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ANNE TAYLOR FLEMING: Seldom does video shock us anymore. Our newscasts, after all, are a collage of the pained and maimed, the grieving and dying. Our entertainment, violent and explicit, full of bloody bodies and grisly acts. We’ve seen it all. We’re hip, blase, cynical. But then out of the blur of stories and images a six-year-old pixie sachets into our living rooms, curtsying and pirouetting. What is this, we ask unnerved, watching little
Jonbenet Ramsey twirl in the beauty pageant spotlights, the strange hybrid, part child, part woman, with her rhinestone tiara and tiny made-up face. The spectacle is heard and one can imagine sickeningly alluring to someone aroused by the mixed metaphor, child as woman, woman as child.
Of course, we know the punch line: America’s little Royal Miss of 1996 was found dead in the basement of her family home in Boulder, Colorado, sexually molested, physically assaulted, and murdered. In the aftermath, looking at all the images of Jonbenet and the tens of thousands of other child beauty pageant contestants, we were left with two questions: What are the parents who groom their children for this kind of public display thinking of?
And what kind of culture encourages it? While Jonbenet’s fate was unusual, she was not. Our culture is shot through with provocative and sometimes pornographic images of young girls.
Wether they’re beckoning coquettishly from the computer Internet pages, or from the pages of high fashion magazines, these little princesses are everywhere. Weaned on the idea of fame and fortune and pushed by over-ambitious parents, they have become the culture’s pint-sized sex objects, even as the country seems to be frantic about child abuse and child pornography, consumed with sorrow over the fate of the country’s pretty babies like Polly Klaas, encouraging girl children to pout and pose and strut and flirt and compete and begin to starve themselves to meet the body ideal. I know eight-year-olds who already look askance at their little rounding thighs, eight-year-olds who know the names of all the big-time fashion models, Kate and Claudia, Linda and Nikki, and pore over their glossy layouts with envious dreams.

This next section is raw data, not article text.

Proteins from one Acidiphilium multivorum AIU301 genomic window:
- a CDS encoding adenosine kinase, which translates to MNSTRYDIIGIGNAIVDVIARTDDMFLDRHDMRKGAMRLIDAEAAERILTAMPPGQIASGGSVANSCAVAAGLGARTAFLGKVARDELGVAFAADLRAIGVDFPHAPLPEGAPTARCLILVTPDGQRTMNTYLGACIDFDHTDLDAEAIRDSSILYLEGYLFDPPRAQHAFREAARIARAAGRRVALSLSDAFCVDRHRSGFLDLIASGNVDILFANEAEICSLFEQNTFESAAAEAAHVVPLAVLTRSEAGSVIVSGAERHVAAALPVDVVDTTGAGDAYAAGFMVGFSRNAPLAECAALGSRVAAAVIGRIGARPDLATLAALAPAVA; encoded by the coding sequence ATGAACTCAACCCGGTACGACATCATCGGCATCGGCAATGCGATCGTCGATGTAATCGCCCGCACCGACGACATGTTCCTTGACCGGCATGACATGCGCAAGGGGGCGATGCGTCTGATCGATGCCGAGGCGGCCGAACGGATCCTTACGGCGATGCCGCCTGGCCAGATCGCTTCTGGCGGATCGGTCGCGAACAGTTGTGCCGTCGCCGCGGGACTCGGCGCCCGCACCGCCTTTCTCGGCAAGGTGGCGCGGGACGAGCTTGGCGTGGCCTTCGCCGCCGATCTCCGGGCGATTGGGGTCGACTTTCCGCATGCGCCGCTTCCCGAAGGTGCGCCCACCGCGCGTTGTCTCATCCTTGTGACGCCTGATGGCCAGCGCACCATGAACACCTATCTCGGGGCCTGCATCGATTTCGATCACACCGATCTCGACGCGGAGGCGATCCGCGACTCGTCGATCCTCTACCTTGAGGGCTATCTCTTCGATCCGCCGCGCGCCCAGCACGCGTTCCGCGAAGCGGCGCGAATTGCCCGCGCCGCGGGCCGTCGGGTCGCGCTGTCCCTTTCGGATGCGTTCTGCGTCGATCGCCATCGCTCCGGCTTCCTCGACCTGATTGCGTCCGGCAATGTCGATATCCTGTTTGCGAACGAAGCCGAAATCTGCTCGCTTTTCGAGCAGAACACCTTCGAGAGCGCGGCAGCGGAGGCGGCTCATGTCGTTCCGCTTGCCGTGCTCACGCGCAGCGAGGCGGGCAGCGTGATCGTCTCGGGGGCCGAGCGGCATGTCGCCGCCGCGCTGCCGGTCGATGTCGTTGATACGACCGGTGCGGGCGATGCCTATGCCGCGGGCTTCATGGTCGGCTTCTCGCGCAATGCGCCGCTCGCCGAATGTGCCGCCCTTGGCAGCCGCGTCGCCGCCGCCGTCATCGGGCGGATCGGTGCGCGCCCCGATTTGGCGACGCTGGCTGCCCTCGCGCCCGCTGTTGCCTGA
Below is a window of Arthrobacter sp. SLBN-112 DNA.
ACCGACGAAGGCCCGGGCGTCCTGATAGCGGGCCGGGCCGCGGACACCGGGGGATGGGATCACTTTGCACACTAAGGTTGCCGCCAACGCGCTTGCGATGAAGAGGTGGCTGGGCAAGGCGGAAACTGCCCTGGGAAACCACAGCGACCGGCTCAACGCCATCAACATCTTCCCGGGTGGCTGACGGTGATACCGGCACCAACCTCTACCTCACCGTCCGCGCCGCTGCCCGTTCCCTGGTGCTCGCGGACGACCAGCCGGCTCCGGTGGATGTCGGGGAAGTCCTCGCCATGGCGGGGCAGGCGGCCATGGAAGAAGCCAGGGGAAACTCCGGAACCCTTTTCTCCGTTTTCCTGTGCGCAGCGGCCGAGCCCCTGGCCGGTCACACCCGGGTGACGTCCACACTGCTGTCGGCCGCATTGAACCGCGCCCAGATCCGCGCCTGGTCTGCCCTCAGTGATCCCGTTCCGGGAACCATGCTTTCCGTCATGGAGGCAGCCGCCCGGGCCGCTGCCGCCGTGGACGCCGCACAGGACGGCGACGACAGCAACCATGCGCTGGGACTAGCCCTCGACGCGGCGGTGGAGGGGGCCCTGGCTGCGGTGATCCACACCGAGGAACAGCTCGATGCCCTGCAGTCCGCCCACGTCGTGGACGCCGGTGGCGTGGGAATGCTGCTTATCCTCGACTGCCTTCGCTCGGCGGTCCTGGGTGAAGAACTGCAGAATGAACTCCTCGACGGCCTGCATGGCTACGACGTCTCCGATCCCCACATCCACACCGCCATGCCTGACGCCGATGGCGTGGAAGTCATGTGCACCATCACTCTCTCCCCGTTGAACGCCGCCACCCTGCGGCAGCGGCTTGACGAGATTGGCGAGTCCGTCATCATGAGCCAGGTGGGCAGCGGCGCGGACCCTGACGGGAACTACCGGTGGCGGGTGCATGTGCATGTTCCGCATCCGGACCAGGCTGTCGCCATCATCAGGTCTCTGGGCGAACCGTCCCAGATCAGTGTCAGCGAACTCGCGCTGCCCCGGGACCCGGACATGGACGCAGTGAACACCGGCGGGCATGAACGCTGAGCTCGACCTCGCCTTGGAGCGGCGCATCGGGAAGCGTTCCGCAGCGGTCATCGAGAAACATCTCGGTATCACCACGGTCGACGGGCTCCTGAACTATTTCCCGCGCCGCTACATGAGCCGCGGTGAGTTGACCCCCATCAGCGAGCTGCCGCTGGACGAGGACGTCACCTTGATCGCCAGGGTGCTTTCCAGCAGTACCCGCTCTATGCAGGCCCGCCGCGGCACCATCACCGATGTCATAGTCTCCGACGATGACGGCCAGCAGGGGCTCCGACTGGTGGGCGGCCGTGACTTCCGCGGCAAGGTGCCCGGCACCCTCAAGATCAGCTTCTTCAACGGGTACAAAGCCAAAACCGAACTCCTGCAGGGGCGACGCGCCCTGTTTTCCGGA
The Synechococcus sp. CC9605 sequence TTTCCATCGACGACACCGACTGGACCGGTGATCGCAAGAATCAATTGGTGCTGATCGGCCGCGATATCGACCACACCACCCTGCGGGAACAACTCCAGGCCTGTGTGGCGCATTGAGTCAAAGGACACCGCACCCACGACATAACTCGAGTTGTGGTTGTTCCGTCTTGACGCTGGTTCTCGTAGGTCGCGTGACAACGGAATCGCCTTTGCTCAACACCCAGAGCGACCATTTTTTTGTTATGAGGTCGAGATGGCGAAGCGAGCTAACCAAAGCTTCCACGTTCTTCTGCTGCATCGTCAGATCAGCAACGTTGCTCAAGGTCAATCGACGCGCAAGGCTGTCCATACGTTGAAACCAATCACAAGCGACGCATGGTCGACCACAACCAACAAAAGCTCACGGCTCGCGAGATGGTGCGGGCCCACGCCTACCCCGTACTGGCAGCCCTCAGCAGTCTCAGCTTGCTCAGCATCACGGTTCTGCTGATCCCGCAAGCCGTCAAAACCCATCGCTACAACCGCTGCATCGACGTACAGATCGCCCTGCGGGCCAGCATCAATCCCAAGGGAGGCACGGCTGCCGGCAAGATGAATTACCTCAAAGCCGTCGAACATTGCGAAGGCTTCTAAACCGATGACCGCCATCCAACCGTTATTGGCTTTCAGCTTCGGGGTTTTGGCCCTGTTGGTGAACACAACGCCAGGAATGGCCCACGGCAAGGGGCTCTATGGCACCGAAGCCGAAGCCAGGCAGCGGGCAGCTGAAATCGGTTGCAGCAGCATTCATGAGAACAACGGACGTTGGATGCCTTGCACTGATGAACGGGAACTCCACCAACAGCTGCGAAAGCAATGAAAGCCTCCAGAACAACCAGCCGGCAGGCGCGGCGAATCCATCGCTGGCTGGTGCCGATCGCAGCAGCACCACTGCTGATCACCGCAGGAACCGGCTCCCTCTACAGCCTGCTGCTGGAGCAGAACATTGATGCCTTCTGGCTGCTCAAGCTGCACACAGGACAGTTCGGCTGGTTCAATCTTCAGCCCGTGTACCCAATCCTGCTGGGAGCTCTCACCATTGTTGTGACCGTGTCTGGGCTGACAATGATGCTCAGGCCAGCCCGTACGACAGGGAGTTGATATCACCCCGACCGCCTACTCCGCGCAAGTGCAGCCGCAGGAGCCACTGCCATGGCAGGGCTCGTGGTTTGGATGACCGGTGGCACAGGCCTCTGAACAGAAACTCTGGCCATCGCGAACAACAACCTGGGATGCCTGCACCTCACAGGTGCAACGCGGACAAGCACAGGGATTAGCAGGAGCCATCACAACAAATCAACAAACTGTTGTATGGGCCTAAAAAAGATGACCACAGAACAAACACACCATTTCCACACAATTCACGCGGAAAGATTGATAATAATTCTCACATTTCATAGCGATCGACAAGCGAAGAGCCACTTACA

It’s not hard to imagine little Jonbenet poring over these very same pictures with her mother, the two of them imagine her shimmery, crowing future, Miss America, Circa 2008.
Of course, for her that’s not now to be, but other little girls will go right on competing and posing, lightening their hair and darkening their lips while only in first grade. Five hundred thousand girls, age twelve and under, compete in beauty pageants in America every year, two hundred and fifty thousand of them between the ages of six months and eight years.
Beauty is still the female weapon, the female ticket. That’s the retro message–in a world that’s at least partially in retreat, it would seem, from the hard work of grown-up relationships, from women who have the freedom now to be assertive and demanding and successful. So bring on the Lolitas, please, the younger, the better.
Let them sit in the nation’s knee and tickle its sexual fancy and sell its goods, and themselves, before they really even know what any of it means, what the cost might be.
One grieves, of course, for Jonbenet, the woman child buried with a tiara on her head and a teddy bear in her arms, America’s little Miss Mixed Metaphor who achieved fame all right, not as a beauty contestant but as a cautionary tale.
I’m Anne Taylor Fleming.